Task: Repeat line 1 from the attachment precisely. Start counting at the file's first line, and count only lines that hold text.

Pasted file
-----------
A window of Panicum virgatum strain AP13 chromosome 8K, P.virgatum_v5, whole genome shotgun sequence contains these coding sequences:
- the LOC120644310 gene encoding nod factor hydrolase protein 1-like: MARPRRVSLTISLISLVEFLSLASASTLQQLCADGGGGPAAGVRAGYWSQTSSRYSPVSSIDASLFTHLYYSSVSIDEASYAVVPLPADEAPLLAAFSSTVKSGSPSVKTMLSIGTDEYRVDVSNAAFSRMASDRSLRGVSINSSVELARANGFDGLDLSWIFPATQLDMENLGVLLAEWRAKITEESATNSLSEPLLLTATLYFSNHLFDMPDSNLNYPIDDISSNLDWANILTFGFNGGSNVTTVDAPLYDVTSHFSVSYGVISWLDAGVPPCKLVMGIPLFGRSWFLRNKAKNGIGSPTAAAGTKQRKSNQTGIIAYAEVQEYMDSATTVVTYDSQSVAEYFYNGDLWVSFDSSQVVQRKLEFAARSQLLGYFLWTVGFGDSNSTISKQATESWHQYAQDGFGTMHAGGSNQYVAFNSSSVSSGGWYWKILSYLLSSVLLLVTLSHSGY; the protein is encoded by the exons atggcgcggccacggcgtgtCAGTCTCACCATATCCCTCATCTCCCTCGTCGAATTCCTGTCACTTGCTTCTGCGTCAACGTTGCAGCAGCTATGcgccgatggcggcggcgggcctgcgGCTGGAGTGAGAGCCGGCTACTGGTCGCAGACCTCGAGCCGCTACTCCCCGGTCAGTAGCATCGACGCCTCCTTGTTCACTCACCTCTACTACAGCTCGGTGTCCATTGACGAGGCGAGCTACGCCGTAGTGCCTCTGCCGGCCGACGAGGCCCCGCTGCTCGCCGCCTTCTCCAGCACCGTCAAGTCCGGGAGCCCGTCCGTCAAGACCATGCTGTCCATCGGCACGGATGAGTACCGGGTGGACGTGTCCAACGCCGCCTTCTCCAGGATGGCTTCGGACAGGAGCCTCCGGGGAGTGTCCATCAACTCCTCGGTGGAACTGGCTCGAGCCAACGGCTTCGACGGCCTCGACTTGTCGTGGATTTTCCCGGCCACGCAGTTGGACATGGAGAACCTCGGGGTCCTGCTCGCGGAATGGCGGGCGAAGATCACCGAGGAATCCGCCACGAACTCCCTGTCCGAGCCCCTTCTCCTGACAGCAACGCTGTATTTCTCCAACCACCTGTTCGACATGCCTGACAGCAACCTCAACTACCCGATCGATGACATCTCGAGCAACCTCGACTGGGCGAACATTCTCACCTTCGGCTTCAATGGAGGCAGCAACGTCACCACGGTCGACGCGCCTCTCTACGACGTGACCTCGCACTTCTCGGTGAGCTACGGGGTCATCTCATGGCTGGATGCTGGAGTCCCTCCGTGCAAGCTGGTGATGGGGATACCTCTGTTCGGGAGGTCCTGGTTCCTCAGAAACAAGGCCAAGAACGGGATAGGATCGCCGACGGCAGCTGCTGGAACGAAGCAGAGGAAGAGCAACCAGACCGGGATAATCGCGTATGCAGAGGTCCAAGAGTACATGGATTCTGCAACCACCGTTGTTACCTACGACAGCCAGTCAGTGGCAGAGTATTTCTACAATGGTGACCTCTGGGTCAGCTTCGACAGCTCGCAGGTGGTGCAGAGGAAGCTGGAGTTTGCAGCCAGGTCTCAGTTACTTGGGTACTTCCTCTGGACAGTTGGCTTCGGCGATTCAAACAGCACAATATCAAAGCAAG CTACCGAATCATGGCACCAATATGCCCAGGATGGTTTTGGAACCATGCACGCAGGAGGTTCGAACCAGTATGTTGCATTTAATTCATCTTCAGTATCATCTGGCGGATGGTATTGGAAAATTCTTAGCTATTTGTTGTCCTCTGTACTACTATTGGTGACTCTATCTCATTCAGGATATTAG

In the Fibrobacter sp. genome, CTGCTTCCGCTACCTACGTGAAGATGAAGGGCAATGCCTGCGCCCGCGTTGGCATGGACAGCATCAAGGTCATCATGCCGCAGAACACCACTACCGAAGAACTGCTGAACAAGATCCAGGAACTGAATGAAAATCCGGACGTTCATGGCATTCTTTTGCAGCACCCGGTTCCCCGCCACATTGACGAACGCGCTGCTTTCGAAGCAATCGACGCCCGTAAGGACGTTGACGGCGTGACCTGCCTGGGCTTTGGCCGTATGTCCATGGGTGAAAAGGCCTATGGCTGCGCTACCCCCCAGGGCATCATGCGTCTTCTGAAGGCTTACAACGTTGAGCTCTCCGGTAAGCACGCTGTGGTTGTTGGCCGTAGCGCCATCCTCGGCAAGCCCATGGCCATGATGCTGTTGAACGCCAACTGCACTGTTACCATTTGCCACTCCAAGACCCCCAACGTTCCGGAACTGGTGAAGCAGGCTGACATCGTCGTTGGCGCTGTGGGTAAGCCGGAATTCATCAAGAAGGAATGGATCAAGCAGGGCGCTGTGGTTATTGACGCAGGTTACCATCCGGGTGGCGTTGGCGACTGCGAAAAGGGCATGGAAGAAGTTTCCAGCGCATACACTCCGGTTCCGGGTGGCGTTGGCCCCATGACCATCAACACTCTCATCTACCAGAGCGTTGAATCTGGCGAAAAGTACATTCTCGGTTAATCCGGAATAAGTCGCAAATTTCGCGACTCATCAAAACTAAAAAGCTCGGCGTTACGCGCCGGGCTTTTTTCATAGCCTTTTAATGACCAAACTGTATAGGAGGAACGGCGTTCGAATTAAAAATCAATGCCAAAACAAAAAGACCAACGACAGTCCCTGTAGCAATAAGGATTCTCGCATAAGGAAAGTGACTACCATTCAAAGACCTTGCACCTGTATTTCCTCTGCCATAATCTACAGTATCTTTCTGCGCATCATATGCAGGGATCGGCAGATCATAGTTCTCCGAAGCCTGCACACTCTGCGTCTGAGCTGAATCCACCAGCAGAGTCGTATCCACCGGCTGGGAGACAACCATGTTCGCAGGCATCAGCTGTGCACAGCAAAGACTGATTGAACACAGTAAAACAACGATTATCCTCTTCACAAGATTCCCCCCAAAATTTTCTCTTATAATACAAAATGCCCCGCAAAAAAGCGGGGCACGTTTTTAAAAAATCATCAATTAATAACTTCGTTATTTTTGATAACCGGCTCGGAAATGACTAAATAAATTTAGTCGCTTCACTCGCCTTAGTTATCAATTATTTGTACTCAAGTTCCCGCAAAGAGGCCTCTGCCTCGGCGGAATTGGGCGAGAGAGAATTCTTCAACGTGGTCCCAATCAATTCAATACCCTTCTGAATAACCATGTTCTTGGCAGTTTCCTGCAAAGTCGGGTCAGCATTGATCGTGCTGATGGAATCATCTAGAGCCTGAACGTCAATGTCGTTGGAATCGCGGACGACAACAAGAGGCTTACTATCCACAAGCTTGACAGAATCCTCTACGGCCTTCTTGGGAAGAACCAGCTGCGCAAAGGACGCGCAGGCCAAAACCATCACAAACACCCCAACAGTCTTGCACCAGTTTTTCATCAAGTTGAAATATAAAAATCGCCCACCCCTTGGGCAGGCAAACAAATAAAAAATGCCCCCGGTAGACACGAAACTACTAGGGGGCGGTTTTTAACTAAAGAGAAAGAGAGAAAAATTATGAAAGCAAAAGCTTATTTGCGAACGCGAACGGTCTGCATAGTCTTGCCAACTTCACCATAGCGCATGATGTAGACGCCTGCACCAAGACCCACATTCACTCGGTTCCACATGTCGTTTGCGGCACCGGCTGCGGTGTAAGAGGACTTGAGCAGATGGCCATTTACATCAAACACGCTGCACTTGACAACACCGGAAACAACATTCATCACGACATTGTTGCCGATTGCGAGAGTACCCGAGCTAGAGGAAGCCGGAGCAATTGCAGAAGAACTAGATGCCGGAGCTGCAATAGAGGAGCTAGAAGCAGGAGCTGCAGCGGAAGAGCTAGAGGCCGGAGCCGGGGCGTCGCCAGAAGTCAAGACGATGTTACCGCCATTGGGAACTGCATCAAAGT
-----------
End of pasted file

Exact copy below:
A window of Panicum virgatum strain AP13 chromosome 8K, P.virgatum_v5, whole genome shotgun sequence contains these coding sequences: